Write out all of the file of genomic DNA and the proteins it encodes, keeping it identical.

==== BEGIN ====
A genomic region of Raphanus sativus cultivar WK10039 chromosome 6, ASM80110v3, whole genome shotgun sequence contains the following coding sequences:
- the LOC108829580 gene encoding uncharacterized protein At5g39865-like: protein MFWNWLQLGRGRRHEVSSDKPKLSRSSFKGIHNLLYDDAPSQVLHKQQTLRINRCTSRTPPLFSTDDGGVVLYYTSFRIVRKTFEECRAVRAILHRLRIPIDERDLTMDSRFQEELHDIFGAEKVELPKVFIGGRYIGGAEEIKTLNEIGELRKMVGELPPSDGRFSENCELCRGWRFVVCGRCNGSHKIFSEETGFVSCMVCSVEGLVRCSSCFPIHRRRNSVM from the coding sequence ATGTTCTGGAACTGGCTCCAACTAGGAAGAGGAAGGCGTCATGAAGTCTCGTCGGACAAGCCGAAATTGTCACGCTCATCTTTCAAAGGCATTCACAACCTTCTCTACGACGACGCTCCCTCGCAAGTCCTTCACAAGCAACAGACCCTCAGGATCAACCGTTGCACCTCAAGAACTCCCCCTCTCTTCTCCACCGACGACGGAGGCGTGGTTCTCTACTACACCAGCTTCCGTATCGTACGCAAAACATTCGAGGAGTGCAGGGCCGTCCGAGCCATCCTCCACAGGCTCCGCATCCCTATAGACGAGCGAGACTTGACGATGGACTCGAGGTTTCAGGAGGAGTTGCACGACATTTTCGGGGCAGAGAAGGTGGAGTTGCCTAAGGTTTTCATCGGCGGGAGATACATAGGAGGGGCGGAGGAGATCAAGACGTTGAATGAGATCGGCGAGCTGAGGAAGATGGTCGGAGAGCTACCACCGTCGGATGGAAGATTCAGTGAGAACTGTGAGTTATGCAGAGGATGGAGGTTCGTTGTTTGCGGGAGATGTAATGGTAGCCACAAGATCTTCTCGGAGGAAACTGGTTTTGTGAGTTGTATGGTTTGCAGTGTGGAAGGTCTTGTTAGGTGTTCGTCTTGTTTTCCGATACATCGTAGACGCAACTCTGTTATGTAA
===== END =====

A genomic region of Raphanus sativus cultivar WK10039 chromosome 6, ASM80110v3, whole genome shotgun sequence contains the following coding sequences:
- the LOC108829580 gene encoding uncharacterized protein At5g39865-like: protein MFWNWLQLGRGRRHEVSSDKPKLSRSSFKGIHNLLYDDAPSQVLHKQQTLRINRCTSRTPPLFSTDDGGVVLYYTSFRIVRKTFEECRAVRAILHRLRIPIDERDLTMDSRFQEELHDIFGAEKVELPKVFIGGRYIGGAEEIKTLNEIGELRKMVGELPPSDGRFSENCELCRGWRFVVCGRCNGSHKIFSEETGFVSCMVCSVEGLVRCSSCFPIHRRRNSVM from the coding sequence ATGTTCTGGAACTGGCTCCAACTAGGAAGAGGAAGGCGTCATGAAGTCTCGTCGGACAAGCCGAAATTGTCACGCTCATCTTTCAAAGGCATTCACAACCTTCTCTACGACGACGCTCCCTCGCAAGTCCTTCACAAGCAACAGACCCTCAGGATCAACCGTTGCACCTCAAGAACTCCCCCTCTCTTCTCCACCGACGACGGAGGCGTGGTTCTCTACTACACCAGCTTCCGTATCGTACGCAAAACATTCGAGGAGTGCAGGGCCGTCCGAGCCATCCTCCACAGGCTCCGCATCCCTATAGACGAGCGAGACTTGACGATGGACTCGAGGTTTCAGGAGGAGTTGCACGACATTTTCGGGGCAGAGAAGGTGGAGTTGCCTAAGGTTTTCATCGGCGGGAGATACATAGGAGGGGCGGAGGAGATCAAGACGTTGAATGAGATCGGCGAGCTGAGGAAGATGGTCGGAGAGCTACCACCGTCGGATGGAAGATTCAGTGAGAACTGTGAGTTATGCAGAGGATGGAGGTTCGTTGTTTGCGGGAGATGTAATGGTAGCCACAAGATCTTCTCGGAGGAAACTGGTTTTGTGAGTTGTATGGTTTGCAGTGTGGAAGGTCTTGTTAGGTGTTCGTCTTGTTTTCCGATACATCGTAGACGCAACTCTGTTATGTAA